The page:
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Comments

Further, it must be noted that dimming has many negative effects that may outweigh its attentuation of warming trends. First of note is the effect on rain patterns, which have already been severely altered by extensive logging (forests appear to help produce rain clouds [anyone have a good link to back this up?], and hold in water that does come down). As the BBC explains, "Scientists are now worried that dimming, by shielding the oceans from the full power of the Sun, may be disrupting the pattern of the world's rainfall." Columbia University's Earth Institute News has more thorough coverage of dimming in general and effects on rain in particular.

Other effects that come to mind: how does reduced sunlight impact crop yields? solar power generation? And of course the cause of the dimming is also the cause of acid rain — man-made particulates with high-levels of sulphur or nitrogen — which as we know causes all kinds of problems.


Posted by: Stephen A. Fuqua on 14 Jan 05

from http://www.mongabay.com/0902.htm

Additionally, the forest adds to local humidity through transpiration (the process by which plants release water through their leaves), and thus adds to local rainfall. For example, 50-80% of the moisture in the central and western Amazon remains in the ecosystem water cycle. In the water cycle, moisture is transpired and evaporated into the atmosphere forming rain clouds before being precipitated as rain back onto the forest. When the forests are cut down, less moisture is evapotranspired into the atmosphere resulting in the formation of fewer rain clouds. Subsequently there is a decline in rainfall, subjecting the area to drought. If rains stop falling, within a few years the area can become arid with the strong tropical sun baking down on the scrub-land.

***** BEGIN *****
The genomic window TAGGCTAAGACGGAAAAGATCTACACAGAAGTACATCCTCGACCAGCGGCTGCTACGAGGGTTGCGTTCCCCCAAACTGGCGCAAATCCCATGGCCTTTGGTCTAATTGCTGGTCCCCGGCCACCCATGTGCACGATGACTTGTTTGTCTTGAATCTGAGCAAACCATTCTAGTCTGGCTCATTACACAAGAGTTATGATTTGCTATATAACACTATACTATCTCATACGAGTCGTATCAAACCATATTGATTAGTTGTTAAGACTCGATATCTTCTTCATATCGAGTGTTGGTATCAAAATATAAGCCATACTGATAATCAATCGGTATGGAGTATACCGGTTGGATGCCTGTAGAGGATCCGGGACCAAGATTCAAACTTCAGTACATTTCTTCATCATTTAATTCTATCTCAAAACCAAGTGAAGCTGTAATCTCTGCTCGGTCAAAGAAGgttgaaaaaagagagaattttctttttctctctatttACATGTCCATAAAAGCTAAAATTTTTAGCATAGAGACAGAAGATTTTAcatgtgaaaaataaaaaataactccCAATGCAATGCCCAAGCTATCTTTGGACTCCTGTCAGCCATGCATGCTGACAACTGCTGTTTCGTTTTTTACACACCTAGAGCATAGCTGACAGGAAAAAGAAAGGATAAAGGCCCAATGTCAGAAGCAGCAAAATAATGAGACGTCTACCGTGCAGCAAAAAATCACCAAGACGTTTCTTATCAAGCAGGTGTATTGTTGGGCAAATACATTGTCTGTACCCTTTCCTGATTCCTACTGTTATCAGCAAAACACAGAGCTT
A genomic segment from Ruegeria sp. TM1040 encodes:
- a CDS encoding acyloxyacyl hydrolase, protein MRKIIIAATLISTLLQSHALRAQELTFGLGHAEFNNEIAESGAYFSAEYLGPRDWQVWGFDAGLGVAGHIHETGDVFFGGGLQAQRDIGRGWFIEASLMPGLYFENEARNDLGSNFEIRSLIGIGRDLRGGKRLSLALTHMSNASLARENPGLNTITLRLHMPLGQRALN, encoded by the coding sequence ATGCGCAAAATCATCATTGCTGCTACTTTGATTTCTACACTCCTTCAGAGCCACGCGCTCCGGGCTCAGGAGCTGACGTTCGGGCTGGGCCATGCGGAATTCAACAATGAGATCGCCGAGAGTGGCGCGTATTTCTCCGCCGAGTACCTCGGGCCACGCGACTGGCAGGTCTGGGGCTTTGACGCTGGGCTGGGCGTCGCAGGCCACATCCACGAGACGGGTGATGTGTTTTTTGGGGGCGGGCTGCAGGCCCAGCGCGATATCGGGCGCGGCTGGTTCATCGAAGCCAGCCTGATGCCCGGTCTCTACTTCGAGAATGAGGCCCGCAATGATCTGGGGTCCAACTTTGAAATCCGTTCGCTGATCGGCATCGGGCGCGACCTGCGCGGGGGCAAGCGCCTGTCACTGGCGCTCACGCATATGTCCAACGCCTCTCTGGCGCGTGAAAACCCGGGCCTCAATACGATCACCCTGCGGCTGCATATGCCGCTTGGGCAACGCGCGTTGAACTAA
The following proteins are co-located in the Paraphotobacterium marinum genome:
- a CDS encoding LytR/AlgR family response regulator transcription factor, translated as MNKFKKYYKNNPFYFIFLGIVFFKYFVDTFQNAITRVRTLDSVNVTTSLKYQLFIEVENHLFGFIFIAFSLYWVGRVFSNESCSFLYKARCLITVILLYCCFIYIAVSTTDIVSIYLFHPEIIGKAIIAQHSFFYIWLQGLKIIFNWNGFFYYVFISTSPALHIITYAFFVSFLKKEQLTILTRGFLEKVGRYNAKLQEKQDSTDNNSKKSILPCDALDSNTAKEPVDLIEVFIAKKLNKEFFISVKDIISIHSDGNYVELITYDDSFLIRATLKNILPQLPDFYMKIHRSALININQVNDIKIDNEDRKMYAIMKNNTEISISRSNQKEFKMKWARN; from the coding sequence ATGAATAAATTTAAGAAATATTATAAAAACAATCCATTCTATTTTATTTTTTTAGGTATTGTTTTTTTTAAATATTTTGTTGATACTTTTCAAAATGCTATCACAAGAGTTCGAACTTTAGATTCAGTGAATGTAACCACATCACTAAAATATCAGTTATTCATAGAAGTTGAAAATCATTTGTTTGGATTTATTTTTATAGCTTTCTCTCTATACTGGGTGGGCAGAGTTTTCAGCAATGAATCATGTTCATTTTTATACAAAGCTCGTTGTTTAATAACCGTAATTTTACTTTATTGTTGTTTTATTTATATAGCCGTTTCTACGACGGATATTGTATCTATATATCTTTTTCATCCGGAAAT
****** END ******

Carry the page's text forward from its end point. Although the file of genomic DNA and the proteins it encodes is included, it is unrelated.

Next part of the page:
Posted by: Lockle on 14 Jan 05

Thanks for the link!


Posted by: Stephen A. Fuqua on 14 Jan 05

That more sunlight is reflected, due to (sulphate) aerosols is proven false.

As you may know, we have some satellites flowing around out of the atmosphere, which measure reflected sunlight (SW reflection) and heat (LW emission) from below.

For the (sub)tropics, in the period 1985-2001 the amount of sunlight reflected by clouds reduced with ~2 W/m2. (see: http://www.atmos.ucla.edu/csrl/publications/pub_exchange/Wielicki_et_al_2002.pdf , confirmed for the 30N-30S (sub)tropics in http://pubs.giss.nasa.gov/docs/2002/2002_ChenCarlsonD.pdf )

In the same period, there was a loss of cloud cover, both in the tropics and sub tropics (and even up to 60N-60S).

If there is global dimming at the surface, the only explanation possible is that more sunlight is retained in the atmosphere. Which is (only) possible with (dark brown and black) soot particulate.

If soot particulate is to blame, then a reduction of them would have a cooling effect, not a warming effect!

See also the amount of reflected sunlight from earth on the moon ("eartshine"), which parallels the "global dimming" trend, while it should have opposite trends, at: http://www.bbso.njit.edu/science_may28.html

Ferdinand


Posted by: Ferdinand Engelbeen on 16 Jan 05